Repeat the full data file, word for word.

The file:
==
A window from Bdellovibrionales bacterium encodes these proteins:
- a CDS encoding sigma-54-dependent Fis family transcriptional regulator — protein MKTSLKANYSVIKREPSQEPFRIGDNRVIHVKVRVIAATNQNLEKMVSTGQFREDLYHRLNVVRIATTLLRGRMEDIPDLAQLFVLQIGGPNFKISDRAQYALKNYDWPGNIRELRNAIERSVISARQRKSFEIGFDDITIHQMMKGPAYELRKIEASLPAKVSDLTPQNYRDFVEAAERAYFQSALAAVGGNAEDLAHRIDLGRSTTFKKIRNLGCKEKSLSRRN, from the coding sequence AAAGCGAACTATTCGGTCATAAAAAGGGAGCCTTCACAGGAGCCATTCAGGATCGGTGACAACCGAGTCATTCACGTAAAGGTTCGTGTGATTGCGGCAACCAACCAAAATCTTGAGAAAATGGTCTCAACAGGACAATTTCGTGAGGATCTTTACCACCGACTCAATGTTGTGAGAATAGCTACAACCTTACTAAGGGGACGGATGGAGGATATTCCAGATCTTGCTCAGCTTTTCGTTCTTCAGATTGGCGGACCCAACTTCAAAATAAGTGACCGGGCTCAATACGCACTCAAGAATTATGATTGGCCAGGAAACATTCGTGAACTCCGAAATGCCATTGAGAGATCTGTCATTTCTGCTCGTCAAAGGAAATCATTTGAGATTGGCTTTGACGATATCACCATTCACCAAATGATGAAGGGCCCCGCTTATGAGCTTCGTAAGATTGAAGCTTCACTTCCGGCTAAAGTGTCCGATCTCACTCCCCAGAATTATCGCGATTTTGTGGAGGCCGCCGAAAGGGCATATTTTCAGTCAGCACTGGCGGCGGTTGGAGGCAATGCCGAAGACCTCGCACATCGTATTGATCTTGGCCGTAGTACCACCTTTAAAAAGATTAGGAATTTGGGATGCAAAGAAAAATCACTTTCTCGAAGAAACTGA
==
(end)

A window from Bdellovibrionales bacterium encodes these proteins:
- a CDS encoding sigma-54-dependent Fis family transcriptional regulator — protein MKTSLKANYSVIKREPSQEPFRIGDNRVIHVKVRVIAATNQNLEKMVSTGQFREDLYHRLNVVRIATTLLRGRMEDIPDLAQLFVLQIGGPNFKISDRAQYALKNYDWPGNIRELRNAIERSVISARQRKSFEIGFDDITIHQMMKGPAYELRKIEASLPAKVSDLTPQNYRDFVEAAERAYFQSALAAVGGNAEDLAHRIDLGRSTTFKKIRNLGCKEKSLSRRN, from the coding sequence AAAGCGAACTATTCGGTCATAAAAAGGGAGCCTTCACAGGAGCCATTCAGGATCGGTGACAACCGAGTCATTCACGTAAAGGTTCGTGTGATTGCGGCAACCAACCAAAATCTTGAGAAAATGGTCTCAACAGGACAATTTCGTGAGGATCTTTACCACCGACTCAATGTTGTGAGAATAGCTACAACCTTACTAAGGGGACGGATGGAGGATATTCCAGATCTTGCTCAGCTTTTCGTTCTTCAGATTGGCGGACCCAACTTCAAAATAAGTGACCGGGCTCAATACGCACTCAAGAATTATGATTGGCCAGGAAACATTCGTGAACTCCGAAATGCCATTGAGAGATCTGTCATTTCTGCTCGTCAAAGGAAATCATTTGAGATTGGCTTTGACGATATCACCATTCACCAAATGATGAAGGGCCCCGCTTATGAGCTTCGTAAGATTGAAGCTTCACTTCCGGCTAAAGTGTCCGATCTCACTCCCCAGAATTATCGCGATTTTGTGGAGGCCGCCGAAAGGGCATATTTTCAGTCAGCACTGGCGGCGGTTGGAGGCAATGCCGAAGACCTCGCACATCGTATTGATCTTGGCCGTAGTACCACCTTTAAAAAGATTAGGAATTTGGGATGCAAAGAAAAATCACTTTCTCGAAGAAACTGA